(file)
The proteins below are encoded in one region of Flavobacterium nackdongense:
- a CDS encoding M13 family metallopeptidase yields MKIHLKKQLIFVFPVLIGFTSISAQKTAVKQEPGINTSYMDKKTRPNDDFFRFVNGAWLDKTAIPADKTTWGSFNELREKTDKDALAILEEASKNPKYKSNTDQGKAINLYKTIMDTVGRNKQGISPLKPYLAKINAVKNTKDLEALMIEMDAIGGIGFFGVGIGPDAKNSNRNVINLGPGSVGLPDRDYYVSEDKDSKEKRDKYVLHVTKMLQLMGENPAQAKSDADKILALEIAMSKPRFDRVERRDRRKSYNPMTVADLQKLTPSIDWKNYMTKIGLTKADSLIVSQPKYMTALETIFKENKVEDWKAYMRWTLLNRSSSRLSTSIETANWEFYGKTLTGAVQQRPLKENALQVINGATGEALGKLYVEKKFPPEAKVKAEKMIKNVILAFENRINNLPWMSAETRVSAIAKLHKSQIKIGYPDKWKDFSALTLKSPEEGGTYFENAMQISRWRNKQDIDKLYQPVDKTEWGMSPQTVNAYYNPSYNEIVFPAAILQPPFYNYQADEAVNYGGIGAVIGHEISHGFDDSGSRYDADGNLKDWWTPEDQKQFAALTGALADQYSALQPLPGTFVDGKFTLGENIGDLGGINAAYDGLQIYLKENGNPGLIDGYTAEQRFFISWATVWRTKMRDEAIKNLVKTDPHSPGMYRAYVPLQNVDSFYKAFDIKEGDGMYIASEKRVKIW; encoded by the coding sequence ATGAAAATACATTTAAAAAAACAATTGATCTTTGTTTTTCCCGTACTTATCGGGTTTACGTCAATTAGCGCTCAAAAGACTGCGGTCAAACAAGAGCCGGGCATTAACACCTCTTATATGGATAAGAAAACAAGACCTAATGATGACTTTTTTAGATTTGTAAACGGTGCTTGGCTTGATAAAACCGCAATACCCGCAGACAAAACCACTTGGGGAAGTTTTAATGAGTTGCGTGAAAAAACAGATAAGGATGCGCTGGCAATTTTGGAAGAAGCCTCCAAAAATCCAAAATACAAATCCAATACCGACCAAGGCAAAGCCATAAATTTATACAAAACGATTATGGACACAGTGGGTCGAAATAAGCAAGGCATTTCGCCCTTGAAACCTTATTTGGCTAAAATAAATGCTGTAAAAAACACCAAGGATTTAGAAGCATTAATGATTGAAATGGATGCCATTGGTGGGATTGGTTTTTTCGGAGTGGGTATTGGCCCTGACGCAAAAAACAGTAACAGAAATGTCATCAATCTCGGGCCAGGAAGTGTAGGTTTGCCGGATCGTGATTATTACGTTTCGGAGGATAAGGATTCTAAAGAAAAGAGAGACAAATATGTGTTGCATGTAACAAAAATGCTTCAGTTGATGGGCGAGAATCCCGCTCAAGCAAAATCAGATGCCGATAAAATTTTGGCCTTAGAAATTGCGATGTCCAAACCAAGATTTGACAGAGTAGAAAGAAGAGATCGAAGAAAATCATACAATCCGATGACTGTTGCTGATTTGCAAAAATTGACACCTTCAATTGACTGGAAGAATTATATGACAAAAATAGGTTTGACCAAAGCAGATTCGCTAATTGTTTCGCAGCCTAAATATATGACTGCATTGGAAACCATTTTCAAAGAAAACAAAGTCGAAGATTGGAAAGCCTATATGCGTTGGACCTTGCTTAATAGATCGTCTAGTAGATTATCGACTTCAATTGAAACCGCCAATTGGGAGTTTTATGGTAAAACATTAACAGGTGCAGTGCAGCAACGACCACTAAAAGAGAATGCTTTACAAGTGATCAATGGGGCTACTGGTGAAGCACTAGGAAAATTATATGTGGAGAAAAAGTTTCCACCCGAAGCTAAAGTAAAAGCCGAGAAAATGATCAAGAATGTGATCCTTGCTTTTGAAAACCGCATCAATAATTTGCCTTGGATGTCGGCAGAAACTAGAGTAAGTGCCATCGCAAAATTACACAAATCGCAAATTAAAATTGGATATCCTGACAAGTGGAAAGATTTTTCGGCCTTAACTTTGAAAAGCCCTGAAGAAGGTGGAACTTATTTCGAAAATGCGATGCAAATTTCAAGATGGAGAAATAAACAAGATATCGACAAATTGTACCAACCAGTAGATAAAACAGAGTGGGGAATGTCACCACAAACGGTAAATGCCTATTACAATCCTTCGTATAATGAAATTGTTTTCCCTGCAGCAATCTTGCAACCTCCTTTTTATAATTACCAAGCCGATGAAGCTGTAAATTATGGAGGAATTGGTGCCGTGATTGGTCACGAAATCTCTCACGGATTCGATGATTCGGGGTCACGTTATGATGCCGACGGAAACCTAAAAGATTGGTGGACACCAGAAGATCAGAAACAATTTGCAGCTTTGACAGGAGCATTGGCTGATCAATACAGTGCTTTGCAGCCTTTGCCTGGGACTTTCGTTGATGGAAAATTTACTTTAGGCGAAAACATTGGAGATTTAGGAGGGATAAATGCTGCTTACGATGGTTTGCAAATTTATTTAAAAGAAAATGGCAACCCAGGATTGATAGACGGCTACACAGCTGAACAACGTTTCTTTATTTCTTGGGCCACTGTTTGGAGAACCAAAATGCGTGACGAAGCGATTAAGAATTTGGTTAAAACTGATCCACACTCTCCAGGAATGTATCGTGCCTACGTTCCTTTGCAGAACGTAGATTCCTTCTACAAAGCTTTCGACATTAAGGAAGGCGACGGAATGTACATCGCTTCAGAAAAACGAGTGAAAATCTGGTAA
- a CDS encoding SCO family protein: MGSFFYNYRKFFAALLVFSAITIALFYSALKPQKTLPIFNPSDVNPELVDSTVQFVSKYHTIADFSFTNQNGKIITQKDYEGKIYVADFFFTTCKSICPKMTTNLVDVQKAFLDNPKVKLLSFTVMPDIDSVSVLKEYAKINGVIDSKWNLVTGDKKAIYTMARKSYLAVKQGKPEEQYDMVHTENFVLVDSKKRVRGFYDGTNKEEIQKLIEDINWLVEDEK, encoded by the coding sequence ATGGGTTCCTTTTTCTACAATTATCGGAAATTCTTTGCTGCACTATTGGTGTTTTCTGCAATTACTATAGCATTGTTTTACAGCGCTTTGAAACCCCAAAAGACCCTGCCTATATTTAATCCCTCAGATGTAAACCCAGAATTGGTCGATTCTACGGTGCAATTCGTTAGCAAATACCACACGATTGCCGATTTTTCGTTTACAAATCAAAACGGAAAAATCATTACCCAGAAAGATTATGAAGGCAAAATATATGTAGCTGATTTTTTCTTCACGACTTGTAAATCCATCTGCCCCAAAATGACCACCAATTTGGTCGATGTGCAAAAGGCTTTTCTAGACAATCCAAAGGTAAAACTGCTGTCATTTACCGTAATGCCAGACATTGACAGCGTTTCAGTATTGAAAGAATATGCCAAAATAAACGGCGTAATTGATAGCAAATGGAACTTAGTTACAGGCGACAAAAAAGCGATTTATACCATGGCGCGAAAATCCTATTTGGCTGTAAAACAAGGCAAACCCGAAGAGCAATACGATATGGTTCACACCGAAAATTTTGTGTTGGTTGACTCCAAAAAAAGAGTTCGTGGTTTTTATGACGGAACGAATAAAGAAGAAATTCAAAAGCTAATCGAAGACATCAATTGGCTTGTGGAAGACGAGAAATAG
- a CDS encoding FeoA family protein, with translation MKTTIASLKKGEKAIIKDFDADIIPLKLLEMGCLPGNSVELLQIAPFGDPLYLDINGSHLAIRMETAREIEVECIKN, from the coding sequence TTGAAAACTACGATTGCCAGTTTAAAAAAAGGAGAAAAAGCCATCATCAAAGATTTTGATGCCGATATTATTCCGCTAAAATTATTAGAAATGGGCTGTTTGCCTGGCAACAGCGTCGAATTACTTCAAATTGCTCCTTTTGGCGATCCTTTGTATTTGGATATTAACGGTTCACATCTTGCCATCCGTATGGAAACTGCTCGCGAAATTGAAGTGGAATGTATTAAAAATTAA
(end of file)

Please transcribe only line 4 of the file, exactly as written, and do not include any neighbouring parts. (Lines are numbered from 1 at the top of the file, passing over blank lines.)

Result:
- a CDS encoding FeoA family protein, with translation MKTTIASLKKGEKAIIKDFDADIIPLKLLEMGCLPGNSVELLQIAPFGDPLYLDINGSHLAIRMETAREIEVECIKN, from the coding sequence TTGAAAACTACGATTGCCAGTTTAAAAAAAGGAGAAAAAGCCATCATCAAAGATTTTGATGCCGATATTATTCCGCTAAAATTATTAGAAATGGGCTGTTTGCCTGGCAACAGCGTCGAATTACTTCAAATTGCTCCTTTTGGCGATCCTTTGTATTTGGATATTAACGGTTCACATCTTGCCATCCGTATGGAAACTGCTCGCGAAATTGAAGTGGAATGTATTAAAAATTAA